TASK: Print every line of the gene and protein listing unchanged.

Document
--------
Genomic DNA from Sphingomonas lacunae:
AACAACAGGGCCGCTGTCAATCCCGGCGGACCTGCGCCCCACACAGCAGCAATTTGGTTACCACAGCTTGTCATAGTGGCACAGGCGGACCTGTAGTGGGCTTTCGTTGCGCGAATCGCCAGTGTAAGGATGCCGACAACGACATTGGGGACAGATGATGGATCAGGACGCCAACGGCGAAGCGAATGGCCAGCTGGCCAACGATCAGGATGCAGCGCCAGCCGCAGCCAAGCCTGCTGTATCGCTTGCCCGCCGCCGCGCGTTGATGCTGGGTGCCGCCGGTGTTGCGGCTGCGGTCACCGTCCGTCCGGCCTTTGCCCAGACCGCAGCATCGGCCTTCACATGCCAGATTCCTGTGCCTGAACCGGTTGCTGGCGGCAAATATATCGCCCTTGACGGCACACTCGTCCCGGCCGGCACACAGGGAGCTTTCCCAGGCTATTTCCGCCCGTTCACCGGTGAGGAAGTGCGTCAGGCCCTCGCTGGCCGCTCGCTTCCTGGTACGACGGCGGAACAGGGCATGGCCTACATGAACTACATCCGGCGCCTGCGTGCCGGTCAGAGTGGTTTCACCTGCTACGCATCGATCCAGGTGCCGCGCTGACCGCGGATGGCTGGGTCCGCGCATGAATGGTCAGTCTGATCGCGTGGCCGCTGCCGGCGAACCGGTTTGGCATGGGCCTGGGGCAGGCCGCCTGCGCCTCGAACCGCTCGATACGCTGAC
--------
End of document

Genomic DNA from Sphingomonas lacunae:
AACAACAGGGCCGCTGTCAATCCCGGCGGACCTGCGCCCCACACAGCAGCAATTTGGTTACCACAGCTTGTCATAGTGGCACAGGCGGACCTGTAGTGGGCTTTCGTTGCGCGAATCGCCAGTGTAAGGATGCCGACAACGACATTGGGGACAGATGATGGATCAGGACGCCAACGGCGAAGCGAATGGCCAGCTGGCCAACGATCAGGATGCAGCGCCAGCCGCAGCCAAGCCTGCTGTATCGCTTGCCCGCCGCCGCGCGTTGATGCTGGGTGCCGCCGGTGTTGCGGCTGCGGTCACCGTCCGTCCGGCCTTTGCCCAGACCGCAGCATCGGCCTTCACATGCCAGATTCCTGTGCCTGAACCGGTTGCTGGCGGCAAATATATCGCCCTTGACGGCACACTCGTCCCGGCCGGCACACAGGGAGCTTTCCCAGGCTATTTCCGCCCGTTCACCGGTGAGGAAGTGCGTCAGGCCCTCGCTGGCCGCTCGCTTCCTGGTACGACGGCGGAACAGGGCATGGCCTACATGAACTACATCCGGCGCCTGCGTGCCGGTCAGAGTGGTTTCACCTGCTACGCATCGATCCAGGTGCCGCGCTGACCGCGGATGGCTGGGTCCGCGCATGAATGGTCAGTCTGATCGCGTGGCCGCTGCCGGCGAACCGGTTTGGCATGGGCCTGGGGCAGGCCGCCTGCGCCTCGAACCGCTCGATACGCTGAC